Center Memoire Of Ressources Et Of Recherche

Soisy-sous-Montmorency, France

Center Memoire Of Ressources Et Of Recherche

Soisy-sous-Montmorency, France

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Lesage S.,University Pierre and Marie Curie | Le Ber I.,University Pierre and Marie Curie | Le Ber I.,Center National Of Reference Des Demences Rares | Condroyer C.,University Pierre and Marie Curie | And 10 more authors.
Brain | Year: 2013

The recently identified C9orf72 gene accounts for a large proportion of amyotrophic lateral sclerosis and frontotemporal lobar degenerations. As several forms of these disorders are associated with parkinsonism, we hypothesized that some patients with Parkinson's disease or other forms of parkinsonism might carry pathogenic C9orf72 expansions. Therefore, we looked for C9orf72 repeat expansions in 1446 unrelated parkinsonian patients consisting of 1225 patients clinically diagnosed with Parkinson's disease, 123 with progressive supranuclear palsy, 21 with corticobasal degeneration syndrome, 43 with Lewy body dementia and 25 with multiple system atrophy-parkinsonism. Of the 1446 parkinsonian patients, five carried C9orf72 expansions: three patients with typical Parkinson's disease, one with corticobasal degeneration syndrome and another with progressive supranuclear palsy. This study shows that (i) although rare, C9orf72 repeat expansions may be associated with clinically typical Parkinson's disease and also with other parkinsonism; (ii) in several patients, parkinsonism was levodopa-responsive and remained pure, without associated dementia, for >10 years and (iii) interestingly, all C9orf72 repeat expansion carriers had positive family histories of parkinsonism, degenerative dementias or amyotrophic lateral sclerosis. This study also provides the tools for identifying parkinsonian patients with C9orf72 expansions, with important consequences for genetic counselling. © 2013 The Author.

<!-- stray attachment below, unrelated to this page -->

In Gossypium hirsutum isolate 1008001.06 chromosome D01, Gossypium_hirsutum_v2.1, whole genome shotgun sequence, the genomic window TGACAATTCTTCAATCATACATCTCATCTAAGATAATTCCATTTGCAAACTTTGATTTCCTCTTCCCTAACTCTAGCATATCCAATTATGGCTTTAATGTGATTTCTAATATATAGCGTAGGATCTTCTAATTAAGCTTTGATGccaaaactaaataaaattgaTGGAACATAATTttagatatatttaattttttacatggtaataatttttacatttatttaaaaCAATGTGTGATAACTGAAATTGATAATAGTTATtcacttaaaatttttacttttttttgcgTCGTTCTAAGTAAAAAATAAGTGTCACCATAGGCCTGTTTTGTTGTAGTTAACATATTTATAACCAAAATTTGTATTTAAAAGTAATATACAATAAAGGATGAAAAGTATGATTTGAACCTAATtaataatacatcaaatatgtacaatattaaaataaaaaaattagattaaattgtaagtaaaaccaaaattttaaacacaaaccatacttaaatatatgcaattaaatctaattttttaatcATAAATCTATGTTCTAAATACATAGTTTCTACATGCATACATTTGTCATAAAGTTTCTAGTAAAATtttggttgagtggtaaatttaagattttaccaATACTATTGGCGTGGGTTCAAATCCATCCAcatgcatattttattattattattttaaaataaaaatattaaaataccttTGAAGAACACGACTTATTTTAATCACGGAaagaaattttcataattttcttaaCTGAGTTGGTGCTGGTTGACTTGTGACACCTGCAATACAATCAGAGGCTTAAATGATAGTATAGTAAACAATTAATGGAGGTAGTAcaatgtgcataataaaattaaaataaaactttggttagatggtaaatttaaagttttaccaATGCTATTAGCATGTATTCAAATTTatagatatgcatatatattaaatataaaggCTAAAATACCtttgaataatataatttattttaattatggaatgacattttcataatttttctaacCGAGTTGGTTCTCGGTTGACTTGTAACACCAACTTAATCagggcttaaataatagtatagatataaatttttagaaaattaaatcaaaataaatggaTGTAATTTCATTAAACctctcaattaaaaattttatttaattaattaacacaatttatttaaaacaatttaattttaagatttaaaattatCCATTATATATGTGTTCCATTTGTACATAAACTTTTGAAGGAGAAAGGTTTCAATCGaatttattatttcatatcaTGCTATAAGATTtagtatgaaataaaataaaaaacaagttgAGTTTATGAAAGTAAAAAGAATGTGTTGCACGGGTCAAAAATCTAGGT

Planche V.,Service de Neurologie | Gibelin M.,Reseau NeuroSEP Auvergne | Cregut D.,Center Memoire Of Ressources Et Of Recherche | Pereira B.,Delegation a la recherche clinique et a linnovation | And 3 more authors.
European Journal of Neurology | Year: 2016